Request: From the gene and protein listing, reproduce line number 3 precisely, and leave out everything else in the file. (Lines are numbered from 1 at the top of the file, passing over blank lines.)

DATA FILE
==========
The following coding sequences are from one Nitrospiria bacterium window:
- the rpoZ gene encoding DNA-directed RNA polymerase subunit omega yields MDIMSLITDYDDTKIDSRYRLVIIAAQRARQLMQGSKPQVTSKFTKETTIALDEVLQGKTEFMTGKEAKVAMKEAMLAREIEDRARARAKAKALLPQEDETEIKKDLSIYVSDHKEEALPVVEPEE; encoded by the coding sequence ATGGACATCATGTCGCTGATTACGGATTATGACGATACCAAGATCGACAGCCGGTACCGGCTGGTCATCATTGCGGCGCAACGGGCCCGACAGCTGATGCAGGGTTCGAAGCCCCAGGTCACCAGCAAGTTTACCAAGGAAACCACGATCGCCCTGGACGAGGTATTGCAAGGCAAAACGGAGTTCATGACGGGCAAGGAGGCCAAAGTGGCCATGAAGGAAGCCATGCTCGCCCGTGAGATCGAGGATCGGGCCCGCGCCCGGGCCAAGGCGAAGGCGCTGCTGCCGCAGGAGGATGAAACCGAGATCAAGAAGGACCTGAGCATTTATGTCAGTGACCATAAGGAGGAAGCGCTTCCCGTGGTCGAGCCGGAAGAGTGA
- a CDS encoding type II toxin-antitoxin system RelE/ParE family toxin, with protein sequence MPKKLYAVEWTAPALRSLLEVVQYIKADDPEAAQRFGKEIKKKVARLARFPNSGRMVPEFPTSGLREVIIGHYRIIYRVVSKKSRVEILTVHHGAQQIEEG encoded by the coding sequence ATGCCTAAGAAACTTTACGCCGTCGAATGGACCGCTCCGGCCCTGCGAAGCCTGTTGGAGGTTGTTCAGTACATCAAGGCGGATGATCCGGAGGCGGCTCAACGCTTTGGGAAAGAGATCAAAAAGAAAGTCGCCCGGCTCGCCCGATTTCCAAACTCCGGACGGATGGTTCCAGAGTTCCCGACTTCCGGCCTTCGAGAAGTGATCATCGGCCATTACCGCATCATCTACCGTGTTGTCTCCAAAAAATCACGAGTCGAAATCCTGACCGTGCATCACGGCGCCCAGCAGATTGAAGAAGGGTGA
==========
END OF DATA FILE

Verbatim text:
- a CDS encoding type II toxin-antitoxin system RelE/ParE family toxin, with protein sequence MPKKLYAVEWTAPALRSLLEVVQYIKADDPEAAQRFGKEIKKKVARLARFPNSGRMVPEFPTSGLREVIIGHYRIIYRVVSKKSRVEILTVHHGAQQIEEG encoded by the coding sequence ATGCCTAAGAAACTTTACGCCGTCGAATGGACCGCTCCGGCCCTGCGAAGCCTGTTGGAGGTTGTTCAGTACATCAAGGCGGATGATCCGGAGGCGGCTCAACGCTTTGGGAAAGAGATCAAAAAGAAAGTCGCCCGGCTCGCCCGATTTCCAAACTCCGGACGGATGGTTCCAGAGTTCCCGACTTCCGGCCTTCGAGAAGTGATCATCGGCCATTACCGCATCATCTACCGTGTTGTCTCCAAAAAATCACGAGTCGAAATCCTGACCGTGCATCACGGCGCCCAGCAGATTGAAGAAGGGTGA